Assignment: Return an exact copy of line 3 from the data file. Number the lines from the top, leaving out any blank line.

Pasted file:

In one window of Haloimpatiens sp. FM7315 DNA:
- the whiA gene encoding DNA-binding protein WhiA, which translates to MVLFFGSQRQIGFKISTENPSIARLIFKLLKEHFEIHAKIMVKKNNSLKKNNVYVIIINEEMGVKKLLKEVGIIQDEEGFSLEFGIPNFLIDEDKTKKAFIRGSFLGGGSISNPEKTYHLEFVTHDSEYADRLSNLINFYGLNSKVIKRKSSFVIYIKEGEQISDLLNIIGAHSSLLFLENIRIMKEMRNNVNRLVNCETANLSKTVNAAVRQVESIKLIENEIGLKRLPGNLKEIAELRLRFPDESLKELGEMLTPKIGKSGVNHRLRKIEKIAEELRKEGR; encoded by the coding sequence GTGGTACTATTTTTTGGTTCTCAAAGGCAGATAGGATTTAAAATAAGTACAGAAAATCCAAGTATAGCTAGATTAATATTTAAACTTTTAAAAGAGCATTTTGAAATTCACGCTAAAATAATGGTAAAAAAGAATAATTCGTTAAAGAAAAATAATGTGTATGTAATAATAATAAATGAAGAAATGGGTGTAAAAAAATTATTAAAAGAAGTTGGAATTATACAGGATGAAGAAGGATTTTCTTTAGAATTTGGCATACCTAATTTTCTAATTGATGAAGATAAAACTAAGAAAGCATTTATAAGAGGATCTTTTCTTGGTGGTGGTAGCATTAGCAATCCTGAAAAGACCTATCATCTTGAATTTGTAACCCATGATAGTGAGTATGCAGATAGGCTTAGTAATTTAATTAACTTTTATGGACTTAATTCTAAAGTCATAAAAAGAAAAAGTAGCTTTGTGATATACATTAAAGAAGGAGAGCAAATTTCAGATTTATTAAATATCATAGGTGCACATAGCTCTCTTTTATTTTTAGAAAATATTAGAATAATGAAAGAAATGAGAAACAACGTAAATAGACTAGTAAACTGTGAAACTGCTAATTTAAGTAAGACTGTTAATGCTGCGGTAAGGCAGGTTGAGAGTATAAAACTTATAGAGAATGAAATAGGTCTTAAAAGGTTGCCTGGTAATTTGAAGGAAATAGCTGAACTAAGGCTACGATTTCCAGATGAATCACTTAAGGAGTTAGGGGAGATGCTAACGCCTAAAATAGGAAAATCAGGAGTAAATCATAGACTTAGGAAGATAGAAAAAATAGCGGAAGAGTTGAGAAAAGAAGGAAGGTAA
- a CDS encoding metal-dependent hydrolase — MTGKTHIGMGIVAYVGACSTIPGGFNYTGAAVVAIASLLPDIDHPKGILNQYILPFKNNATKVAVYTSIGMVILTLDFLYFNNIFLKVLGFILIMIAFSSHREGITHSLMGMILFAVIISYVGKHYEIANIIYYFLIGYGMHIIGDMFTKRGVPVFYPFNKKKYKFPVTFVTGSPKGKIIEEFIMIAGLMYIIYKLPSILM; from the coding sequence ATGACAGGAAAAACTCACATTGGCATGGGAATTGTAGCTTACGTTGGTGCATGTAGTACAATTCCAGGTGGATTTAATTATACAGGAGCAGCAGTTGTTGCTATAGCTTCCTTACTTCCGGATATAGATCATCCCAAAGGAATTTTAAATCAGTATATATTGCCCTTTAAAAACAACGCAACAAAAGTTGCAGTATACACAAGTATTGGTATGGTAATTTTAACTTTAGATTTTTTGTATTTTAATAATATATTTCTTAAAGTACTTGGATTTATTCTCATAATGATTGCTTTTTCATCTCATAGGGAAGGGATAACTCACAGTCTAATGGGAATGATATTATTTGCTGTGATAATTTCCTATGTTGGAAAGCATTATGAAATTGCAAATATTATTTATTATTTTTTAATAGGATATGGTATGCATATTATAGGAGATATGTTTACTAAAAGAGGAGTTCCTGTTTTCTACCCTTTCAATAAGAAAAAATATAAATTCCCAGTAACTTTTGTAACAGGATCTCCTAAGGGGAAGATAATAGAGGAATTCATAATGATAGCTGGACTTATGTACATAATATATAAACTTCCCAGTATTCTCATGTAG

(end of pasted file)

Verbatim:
- a CDS encoding metal-dependent hydrolase — MTGKTHIGMGIVAYVGACSTIPGGFNYTGAAVVAIASLLPDIDHPKGILNQYILPFKNNATKVAVYTSIGMVILTLDFLYFNNIFLKVLGFILIMIAFSSHREGITHSLMGMILFAVIISYVGKHYEIANIIYYFLIGYGMHIIGDMFTKRGVPVFYPFNKKKYKFPVTFVTGSPKGKIIEEFIMIAGLMYIIYKLPSILM; from the coding sequence ATGACAGGAAAAACTCACATTGGCATGGGAATTGTAGCTTACGTTGGTGCATGTAGTACAATTCCAGGTGGATTTAATTATACAGGAGCAGCAGTTGTTGCTATAGCTTCCTTACTTCCGGATATAGATCATCCCAAAGGAATTTTAAATCAGTATATATTGCCCTTTAAAAACAACGCAACAAAAGTTGCAGTATACACAAGTATTGGTATGGTAATTTTAACTTTAGATTTTTTGTATTTTAATAATATATTTCTTAAAGTACTTGGATTTATTCTCATAATGATTGCTTTTTCATCTCATAGGGAAGGGATAACTCACAGTCTAATGGGAATGATATTATTTGCTGTGATAATTTCCTATGTTGGAAAGCATTATGAAATTGCAAATATTATTTATTATTTTTTAATAGGATATGGTATGCATATTATAGGAGATATGTTTACTAAAAGAGGAGTTCCTGTTTTCTACCCTTTCAATAAGAAAAAATATAAATTCCCAGTAACTTTTGTAACAGGATCTCCTAAGGGGAAGATAATAGAGGAATTCATAATGATAGCTGGACTTATGTACATAATATATAAACTTCCCAGTATTCTCATGTAG